One of the key messages for me is that peace and security are not topics that can be left to politicians, diplomats, and the military. To preserve the “good” in our society, the members of society must actively engage and defend its values.

Personally, I’ve been blessed. I am grateful that I was born and raised in West Germany. I’m grateful of the gift of Great Britain, France and the United States of America that integrated the Federal Republic of Germany into the family of democratic states. I spent time in all of these countries. The most touching compliment I’ve ever received was from my now more than 90-year-old French friend Jaques Mognet. He called me “half French.” I had the privilege to spend study time as a high school student and later as a medical student in the US with my colleague and friend John Pastore. When I later once stood at the immigration booth in New York City, the officer greeted me with “welcome home,” which touched my heart very much. The US is my home, too, and that is certainly the reason why I am at times very hard with my criticism of US politics—because I care.

And there is Russia. There is reason to strongly criticise the current political situation in Russia. Nationalist hawks have long become very influential and dominant. That is a very dangerous development in today’s Russia. At the same time, there are so many things I love about Russia. The literature, the culture, the family values, the breathtaking beauty of St. Petersburg, the many good-hearted people (although the “secret Russian soul” has always remained a mystery to me). Germans brought incredible suffering to the people of the Soviet Union. But still the Russians have forgiven. There are no words to describe what a wonder that means.

In 2018, when my daughter Katahrina graduated from high school, I took her to Poland to visit Auschwitz. We spent five days together and visited what may be the saddest place on this planet. I could not bear to visit all the buildings of the historic site. I did see the places where medical experiments were conducted on innocent people, even to children. It was heartbreaking. I am very happy that Katahrina was interested in going with me on that trip and that we could share this experience together.

My children have the blood both of the offender and the victims of World War II. In 1996, we organized a European student meeting in Hamburg and we also visited the concentration camp of Neuengamme with about 120 medical students from all across over Europe. We made a big circle in front of the main entrance holding our hands in silence.

I usually carry a little picture of my friends Andy Kanter (US) and Sergey Kolesnikov (Russia) when we visited Potsdam in 2003 during a board meeting of IPPNW. We went to the Wannsee Villa, the place where the Nazi German leadership decided to wipe out all Jews from the planet. The villa is situated in one of the most peaceful places one can possibly imagine. While we visited the museum I saw the tears in Sergey’s face, which he tried to wipe off without being noticed. And it made me feel close to him.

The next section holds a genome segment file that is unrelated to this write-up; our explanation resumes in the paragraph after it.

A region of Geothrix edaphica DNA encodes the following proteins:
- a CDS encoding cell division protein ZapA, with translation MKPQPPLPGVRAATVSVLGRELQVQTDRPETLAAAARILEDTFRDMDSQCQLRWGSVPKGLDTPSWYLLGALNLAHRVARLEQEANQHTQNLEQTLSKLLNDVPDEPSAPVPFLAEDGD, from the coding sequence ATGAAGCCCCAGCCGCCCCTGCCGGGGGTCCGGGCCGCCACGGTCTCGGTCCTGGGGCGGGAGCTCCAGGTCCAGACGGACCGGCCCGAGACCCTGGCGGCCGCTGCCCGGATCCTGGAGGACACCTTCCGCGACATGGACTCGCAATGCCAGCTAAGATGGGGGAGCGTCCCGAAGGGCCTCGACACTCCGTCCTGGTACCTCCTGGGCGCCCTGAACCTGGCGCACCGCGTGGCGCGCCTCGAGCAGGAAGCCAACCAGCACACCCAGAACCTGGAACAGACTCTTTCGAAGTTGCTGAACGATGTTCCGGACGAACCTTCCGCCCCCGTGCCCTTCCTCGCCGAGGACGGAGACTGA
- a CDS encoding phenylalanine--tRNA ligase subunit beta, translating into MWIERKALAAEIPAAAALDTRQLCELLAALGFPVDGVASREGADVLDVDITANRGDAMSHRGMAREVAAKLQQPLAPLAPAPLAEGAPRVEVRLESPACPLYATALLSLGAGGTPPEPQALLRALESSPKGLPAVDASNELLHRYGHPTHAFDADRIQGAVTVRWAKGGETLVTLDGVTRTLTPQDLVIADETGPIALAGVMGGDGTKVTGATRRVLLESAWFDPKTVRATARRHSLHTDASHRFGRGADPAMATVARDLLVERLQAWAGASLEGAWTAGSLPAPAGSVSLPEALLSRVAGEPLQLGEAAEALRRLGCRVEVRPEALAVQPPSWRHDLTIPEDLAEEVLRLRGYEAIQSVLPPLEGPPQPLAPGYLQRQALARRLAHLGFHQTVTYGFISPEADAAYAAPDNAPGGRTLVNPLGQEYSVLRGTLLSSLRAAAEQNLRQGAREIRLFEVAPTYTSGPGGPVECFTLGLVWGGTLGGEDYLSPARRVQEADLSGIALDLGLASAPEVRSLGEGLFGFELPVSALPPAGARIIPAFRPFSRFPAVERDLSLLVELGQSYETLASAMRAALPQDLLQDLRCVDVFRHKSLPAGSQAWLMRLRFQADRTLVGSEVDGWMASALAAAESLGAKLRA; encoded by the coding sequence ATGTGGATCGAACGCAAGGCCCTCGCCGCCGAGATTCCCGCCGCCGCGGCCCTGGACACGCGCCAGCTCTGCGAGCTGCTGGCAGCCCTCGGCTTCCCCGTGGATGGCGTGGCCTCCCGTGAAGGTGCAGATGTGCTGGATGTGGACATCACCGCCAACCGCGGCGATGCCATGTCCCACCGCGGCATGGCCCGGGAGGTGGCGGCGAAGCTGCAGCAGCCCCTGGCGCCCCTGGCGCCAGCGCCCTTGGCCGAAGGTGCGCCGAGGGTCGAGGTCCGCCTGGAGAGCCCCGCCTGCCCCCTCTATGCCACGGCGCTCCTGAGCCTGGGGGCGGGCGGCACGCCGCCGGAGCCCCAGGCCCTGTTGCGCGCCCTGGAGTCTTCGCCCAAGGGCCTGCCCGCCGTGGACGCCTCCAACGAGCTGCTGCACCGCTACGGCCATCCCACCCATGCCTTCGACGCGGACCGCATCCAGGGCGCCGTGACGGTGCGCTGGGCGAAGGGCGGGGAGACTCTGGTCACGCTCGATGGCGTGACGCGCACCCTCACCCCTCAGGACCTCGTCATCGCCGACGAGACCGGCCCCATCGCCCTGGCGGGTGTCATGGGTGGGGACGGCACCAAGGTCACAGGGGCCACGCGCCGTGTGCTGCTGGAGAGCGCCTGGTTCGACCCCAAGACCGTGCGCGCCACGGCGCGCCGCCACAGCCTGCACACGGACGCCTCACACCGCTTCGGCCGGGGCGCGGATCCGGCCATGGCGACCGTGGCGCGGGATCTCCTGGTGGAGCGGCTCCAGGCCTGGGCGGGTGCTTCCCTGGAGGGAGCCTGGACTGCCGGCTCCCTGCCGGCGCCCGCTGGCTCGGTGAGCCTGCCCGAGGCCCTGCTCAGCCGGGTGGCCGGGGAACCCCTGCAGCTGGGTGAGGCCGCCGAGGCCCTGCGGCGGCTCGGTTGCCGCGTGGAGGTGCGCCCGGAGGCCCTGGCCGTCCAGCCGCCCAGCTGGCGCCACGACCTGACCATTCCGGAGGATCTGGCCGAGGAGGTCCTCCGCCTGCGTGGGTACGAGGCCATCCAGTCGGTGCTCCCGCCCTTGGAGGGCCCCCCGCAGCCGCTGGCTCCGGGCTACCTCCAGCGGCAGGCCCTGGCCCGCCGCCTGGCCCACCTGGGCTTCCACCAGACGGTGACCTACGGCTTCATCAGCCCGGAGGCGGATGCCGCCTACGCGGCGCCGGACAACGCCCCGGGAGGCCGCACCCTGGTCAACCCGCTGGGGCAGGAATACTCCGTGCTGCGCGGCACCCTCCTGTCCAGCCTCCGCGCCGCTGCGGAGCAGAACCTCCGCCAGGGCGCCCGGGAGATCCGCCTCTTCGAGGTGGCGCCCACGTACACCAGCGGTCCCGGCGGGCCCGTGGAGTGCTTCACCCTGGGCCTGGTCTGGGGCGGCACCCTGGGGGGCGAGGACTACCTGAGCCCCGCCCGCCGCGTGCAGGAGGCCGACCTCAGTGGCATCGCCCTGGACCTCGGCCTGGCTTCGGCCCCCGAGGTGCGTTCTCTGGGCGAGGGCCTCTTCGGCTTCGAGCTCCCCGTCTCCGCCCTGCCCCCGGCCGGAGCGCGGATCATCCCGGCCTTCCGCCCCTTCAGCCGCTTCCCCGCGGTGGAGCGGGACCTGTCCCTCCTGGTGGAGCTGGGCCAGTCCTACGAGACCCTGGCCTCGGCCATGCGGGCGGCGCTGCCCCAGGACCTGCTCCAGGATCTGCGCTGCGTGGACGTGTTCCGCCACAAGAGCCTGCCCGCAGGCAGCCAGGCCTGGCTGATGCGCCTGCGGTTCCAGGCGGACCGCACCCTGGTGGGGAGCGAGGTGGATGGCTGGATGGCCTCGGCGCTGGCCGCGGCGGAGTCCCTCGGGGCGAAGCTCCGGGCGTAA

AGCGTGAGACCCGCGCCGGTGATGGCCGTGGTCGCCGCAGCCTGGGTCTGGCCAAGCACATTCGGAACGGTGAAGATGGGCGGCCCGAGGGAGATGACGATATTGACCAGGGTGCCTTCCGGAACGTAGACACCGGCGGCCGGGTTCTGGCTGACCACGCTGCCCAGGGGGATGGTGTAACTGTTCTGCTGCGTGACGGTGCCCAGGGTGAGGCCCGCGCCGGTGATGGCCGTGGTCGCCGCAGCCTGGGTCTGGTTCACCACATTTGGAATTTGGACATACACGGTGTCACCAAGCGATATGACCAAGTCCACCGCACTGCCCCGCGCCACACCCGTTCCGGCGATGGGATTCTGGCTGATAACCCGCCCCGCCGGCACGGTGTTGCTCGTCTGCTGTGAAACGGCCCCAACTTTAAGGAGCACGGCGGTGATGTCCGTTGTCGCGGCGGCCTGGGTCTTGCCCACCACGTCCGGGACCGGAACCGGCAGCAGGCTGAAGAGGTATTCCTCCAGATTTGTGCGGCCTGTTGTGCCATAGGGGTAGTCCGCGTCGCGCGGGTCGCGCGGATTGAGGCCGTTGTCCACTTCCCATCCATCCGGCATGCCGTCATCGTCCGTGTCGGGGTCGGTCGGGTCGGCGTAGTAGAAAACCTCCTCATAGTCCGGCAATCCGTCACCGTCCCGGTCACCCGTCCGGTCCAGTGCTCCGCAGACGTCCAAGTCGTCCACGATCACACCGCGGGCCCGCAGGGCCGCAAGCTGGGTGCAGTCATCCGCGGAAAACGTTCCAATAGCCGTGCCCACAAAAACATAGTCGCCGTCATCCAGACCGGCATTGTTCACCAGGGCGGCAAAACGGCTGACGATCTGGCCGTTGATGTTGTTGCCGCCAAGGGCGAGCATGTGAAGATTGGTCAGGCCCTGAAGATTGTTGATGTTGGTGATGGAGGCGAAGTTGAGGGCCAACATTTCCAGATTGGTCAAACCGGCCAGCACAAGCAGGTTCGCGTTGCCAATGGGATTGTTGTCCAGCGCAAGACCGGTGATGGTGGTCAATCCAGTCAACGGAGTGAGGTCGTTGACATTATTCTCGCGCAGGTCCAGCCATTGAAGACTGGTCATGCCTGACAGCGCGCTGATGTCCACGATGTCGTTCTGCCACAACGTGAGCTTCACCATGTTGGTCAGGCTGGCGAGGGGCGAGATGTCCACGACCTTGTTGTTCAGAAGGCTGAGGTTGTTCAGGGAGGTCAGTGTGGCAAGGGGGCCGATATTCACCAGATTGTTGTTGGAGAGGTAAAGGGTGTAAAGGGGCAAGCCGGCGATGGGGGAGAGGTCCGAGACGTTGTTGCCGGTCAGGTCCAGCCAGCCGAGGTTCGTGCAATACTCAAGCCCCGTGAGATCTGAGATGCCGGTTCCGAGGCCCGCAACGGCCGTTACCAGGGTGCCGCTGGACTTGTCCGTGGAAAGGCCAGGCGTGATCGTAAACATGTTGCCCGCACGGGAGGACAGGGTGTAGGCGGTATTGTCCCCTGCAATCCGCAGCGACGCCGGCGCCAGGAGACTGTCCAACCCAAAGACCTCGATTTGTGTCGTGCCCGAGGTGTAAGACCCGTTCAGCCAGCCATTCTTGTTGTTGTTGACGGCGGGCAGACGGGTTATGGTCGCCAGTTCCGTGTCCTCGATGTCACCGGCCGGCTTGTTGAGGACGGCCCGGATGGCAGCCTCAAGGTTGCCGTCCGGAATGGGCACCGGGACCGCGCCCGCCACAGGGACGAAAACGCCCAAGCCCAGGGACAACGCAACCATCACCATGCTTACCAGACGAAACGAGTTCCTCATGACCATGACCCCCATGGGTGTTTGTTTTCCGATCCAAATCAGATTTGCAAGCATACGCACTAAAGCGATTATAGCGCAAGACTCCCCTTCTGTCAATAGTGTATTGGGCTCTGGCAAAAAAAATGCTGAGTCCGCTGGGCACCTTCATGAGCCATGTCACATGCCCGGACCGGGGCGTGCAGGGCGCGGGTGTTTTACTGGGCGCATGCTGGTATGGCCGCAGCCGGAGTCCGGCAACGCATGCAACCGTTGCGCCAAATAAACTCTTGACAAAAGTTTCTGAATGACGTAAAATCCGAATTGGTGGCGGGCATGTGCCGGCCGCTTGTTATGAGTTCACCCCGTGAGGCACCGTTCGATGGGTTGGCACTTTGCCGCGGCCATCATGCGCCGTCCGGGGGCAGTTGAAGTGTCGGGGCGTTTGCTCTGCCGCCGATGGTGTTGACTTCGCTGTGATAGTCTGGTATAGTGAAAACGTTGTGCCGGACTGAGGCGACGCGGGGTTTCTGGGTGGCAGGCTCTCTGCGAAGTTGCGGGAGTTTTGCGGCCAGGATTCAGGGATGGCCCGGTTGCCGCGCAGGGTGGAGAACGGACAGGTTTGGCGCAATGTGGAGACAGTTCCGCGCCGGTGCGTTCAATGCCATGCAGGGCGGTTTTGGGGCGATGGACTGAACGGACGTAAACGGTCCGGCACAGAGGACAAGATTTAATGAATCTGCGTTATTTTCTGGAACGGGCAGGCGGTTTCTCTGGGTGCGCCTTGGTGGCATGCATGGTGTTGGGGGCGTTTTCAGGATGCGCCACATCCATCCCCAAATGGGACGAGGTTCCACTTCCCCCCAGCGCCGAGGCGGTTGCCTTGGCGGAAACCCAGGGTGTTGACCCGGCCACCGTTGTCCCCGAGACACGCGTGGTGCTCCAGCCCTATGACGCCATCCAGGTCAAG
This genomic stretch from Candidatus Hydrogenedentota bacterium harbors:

Seventy-five years after the capitulation of Nazi Germany it is time for a new outcry against war and injustice. The progressive and democratic forces in all our countries and societies must join and speak out. I am convinced that God does not want war. And I am convinced that Allah does not want war, either. No decent human being can remain silent about all the atrocities still committed day by day in so many places on this planet. If you love this planet and if you love your children you cannot accept the world as it is today. With the privilege of not having had to endure the suffering of war time directly comes the responsibility to join those who work for the global change we need.

Dr. med. Lars Pohlmeier lives in Bremen and has been an IPPNW leader internationally and as a member of the German affiliate since his days as a medical student. He is also an activist with ICAN—the International Campaign to Abolish Nuclear Weapons—which was launched by IPPNW in 2007 and received the Nobel Peace Prize in 2017.

2 Comments leave one →
  1. Bert Sweerts permalink
    May 8, 2020 5:55 am

    Vielen Dank, Lars, an diesem Befreiungstag, für Dein persönliches Zeugnis. Bert Sweerts

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  1. “Don’t make new socks for me”: 75 years after the end of World War II — IPPNW peace and health blog – THE FLENSBURG FILES